I’ve been on a quest to explore silver cleaning methods, searching for the holy grail that would shine up even the pesky grooves between wire loops on my gemstone pieces. In addition, I wanted a solution that doesn’t remove a significant amount of silver with every cleaning. And I think I’m close!
I came across this method on http://scifun.chem.wisc.edu/homeexpts/tarnish.html, and I recommend it! It is a chemical reaction that returns the shine to the silver without losing any silver content. As an added bonus, you likely already have all the necessary ingredients for this process in your kitchen: baking soda, aluminum foil, hot water, and a container large enough to immerse the silver completely.
“When silver tarnishes, it combines with sulfur and forms silver sulfide. Silver sulfide is black. When a thin coating of silver sulfide forms on the surface of silver, it darkens the silver.
[This method] … uses a chemical reaction to convert the silver sulfide back into silver. Many metals in addition to silver form compounds with sulfur. [Aluminum is one such metal that also has a higher affinity for sulfur than silver does. When aluminum reacts with silver sulfide, sulfur atoms are transferred from silver to the aluminum, freeing the silver metal and forming aluminum sulfide.] “
|3 Ag2S||+||2 Al||>>>||6 Ag||+||Al2S3|
|silver sulfide||aluminum||silver||aluminum sulfide|
I can’t tell it’s been years since I was in the public education system, since despite all its attempts to quiz this habit out of me, I read the instructions on the Home Experiments website inattentively, and ended up doing some steps out-of-order – I think the outcome of my experiment reflects this. That said, I think this IS that holy grail I was looking for; I only need to master it.
For this experiment, I dug out all of the purchased silver jewelry I have, as well as several of the pieces I’ve wire wrapped for myself. For the latter, I chose pieces that I imagine to be the hardest to clean – with many wire loop connections or a lot of silver that’s difficult to access.
Step 1: Preparing the Ingredients
- Baking Soda (1 cup per 1 gallon of water)
- Aluminum Foil
- Hot water – I boiled a kettle
- Container that is large enough for all your pieces to lie spaciously on the bottom – I used a glass baking bowl
Step 2: Prepare the Solution
1. First, take the container of your choice and place the aluminum foil on the bottom.
2. Next, place you jewelry on the aluminum foil. Make sure that each piece touches the foil, and select placement that maximizes the area of contact.
3. Next, ready an amount of water that will cover the jewelry completely. Heat it up – any temperature from luke-warm to boiled should work, but the warmer the better.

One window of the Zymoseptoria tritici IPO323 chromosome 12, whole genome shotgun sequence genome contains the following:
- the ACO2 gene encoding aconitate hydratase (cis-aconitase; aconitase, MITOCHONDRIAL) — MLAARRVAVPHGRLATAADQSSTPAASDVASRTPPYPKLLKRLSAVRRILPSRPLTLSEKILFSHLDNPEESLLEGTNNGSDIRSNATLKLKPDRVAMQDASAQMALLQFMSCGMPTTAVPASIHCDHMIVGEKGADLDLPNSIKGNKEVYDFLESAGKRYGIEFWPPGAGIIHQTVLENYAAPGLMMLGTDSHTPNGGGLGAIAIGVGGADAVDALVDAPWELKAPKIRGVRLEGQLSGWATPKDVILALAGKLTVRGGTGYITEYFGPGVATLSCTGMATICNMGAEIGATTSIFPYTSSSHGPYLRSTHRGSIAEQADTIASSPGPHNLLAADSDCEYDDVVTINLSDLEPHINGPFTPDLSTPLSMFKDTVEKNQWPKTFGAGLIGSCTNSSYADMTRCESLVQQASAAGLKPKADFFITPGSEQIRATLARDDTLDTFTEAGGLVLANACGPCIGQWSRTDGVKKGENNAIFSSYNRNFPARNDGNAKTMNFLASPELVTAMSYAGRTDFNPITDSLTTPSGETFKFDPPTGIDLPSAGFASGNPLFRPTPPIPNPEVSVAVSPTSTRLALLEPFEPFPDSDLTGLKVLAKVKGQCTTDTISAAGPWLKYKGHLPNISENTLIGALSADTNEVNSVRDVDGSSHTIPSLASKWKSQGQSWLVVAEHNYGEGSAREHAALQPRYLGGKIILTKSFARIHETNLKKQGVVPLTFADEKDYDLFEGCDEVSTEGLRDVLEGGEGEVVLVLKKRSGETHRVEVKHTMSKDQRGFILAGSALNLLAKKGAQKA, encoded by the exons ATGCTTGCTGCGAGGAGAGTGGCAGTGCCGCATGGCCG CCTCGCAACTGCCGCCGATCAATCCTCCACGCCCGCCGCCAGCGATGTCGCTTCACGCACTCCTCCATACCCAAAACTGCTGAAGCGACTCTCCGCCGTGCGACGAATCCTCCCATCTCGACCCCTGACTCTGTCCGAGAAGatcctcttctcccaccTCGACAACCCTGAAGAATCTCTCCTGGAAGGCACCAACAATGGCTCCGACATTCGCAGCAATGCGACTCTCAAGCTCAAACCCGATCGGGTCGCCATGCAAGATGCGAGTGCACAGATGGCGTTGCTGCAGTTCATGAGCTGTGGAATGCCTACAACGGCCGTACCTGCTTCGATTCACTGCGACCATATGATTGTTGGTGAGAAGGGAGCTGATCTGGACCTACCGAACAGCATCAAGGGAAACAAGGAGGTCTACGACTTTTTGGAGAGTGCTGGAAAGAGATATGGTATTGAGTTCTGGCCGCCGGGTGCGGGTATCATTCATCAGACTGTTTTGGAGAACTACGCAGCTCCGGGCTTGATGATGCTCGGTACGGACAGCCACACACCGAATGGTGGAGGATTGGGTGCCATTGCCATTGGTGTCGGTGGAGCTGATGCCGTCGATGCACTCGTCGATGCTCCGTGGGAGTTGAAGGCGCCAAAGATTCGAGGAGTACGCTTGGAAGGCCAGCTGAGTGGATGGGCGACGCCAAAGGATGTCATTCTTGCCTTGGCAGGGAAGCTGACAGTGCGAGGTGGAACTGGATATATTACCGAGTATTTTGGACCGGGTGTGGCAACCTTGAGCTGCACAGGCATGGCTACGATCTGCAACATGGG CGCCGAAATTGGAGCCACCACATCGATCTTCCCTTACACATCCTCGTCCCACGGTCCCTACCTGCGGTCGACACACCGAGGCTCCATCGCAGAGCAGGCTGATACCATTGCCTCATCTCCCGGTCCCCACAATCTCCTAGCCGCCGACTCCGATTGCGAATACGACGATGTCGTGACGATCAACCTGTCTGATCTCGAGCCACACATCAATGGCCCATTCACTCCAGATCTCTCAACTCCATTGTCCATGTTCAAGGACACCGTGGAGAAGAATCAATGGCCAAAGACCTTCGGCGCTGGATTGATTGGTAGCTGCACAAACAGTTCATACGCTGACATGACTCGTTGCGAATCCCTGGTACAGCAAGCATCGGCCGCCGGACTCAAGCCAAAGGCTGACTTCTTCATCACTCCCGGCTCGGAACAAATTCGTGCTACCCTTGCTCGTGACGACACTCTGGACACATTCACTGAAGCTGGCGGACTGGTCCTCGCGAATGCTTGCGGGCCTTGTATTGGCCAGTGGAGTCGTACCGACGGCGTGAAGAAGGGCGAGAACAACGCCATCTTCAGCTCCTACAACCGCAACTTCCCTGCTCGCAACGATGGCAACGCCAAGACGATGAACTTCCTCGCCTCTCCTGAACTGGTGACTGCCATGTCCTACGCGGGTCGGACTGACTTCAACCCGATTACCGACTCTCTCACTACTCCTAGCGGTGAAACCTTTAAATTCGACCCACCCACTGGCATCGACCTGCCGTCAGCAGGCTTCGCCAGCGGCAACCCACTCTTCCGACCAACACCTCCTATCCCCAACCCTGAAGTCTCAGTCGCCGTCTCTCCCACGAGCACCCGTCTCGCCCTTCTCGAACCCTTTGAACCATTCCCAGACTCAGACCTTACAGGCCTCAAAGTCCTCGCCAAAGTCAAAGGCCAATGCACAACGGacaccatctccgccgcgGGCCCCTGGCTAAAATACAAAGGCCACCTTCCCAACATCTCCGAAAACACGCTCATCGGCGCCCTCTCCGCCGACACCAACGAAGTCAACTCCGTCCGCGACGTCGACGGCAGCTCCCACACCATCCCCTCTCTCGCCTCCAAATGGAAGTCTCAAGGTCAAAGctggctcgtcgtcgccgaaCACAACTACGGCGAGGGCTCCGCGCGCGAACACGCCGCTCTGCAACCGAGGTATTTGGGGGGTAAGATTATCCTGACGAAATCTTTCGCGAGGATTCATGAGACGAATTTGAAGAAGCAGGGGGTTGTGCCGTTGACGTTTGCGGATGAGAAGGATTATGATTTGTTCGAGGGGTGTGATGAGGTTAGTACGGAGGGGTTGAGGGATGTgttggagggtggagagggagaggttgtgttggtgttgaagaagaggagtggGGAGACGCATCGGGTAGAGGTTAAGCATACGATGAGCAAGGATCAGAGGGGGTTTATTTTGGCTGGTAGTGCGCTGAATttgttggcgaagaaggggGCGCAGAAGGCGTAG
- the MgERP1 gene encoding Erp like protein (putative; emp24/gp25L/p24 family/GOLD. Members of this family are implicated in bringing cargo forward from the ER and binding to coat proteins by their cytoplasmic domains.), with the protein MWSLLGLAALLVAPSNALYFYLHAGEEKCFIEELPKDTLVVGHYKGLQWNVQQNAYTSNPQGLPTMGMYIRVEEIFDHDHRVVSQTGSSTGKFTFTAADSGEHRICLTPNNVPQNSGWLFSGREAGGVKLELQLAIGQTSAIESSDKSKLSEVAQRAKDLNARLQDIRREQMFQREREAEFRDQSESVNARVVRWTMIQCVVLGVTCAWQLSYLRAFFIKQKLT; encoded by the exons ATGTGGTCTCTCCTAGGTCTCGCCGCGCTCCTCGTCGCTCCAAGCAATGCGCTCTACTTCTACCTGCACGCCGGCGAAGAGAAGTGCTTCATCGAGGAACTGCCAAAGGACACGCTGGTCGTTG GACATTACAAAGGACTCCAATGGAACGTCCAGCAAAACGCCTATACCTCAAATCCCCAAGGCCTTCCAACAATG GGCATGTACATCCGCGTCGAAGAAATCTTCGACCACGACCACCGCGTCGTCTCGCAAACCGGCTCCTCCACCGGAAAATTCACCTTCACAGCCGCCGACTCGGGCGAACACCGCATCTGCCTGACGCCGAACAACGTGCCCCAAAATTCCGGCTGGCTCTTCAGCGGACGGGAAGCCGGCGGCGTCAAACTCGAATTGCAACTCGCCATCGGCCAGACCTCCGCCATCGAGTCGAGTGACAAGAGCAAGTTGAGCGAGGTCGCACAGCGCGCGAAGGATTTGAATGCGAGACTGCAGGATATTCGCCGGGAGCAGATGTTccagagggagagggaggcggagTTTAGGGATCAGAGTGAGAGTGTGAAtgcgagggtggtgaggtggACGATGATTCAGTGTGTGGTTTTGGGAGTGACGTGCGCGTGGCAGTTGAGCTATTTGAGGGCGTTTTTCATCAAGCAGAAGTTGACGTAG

4. Measure out baking soda, aiming for a ratio of one cup of baking soda per gallon of water.
5. Work over a sink. Pour the baking soda into the water, dissolving it. When baking soda comes in contact with hot water, it will bubble and may spill over.
As you can see from my photos below, here’s where my mistakes started. I poured the freshly boiled water into the aluminum lined container, then poured in the baking soda (then ogled the bubbling effect until it dissipated), and only then started placing the silver in. At the very least, this meant that I couldn’t dissolve the soda completely, and it coated the bottom of the container. I had to poke at it with a chopstick to open up surfaces of aluminum to place the silver on.
Step 3: Chemical Reaction
1. Leave the silver in the solution for 10-15 minutes, or for as long as is takes to achieve the shine you want. If the silver is badly tarnished, you might need to reheat the water and baking soda solution, and give the pieces more than one treatment.
As I was observing the reaction, I realized that in my wire wrapped pieces, a lot of silver elements were not at all touching the aluminum – and thus would not benefit from the electrochemical reaction. In the future, I’m thinking of wrapping them individually with thin strips of foil; but this time around, I just squashed the aluminum down to try to maximize the contact surface area. Not sure if that helped at all. 🙂
2. Take out the silver pieces, rinse in clean water, and dry out.
Overall, I’m happy with this experiment. In the future, I’d follow the instructions closer, leave the silver in for a longer period of time, and would come up with a means for aluminum to touch the intricate silver details on the wire wrapped pieces.
If you end up tying this method for yourself, let me know how it goes!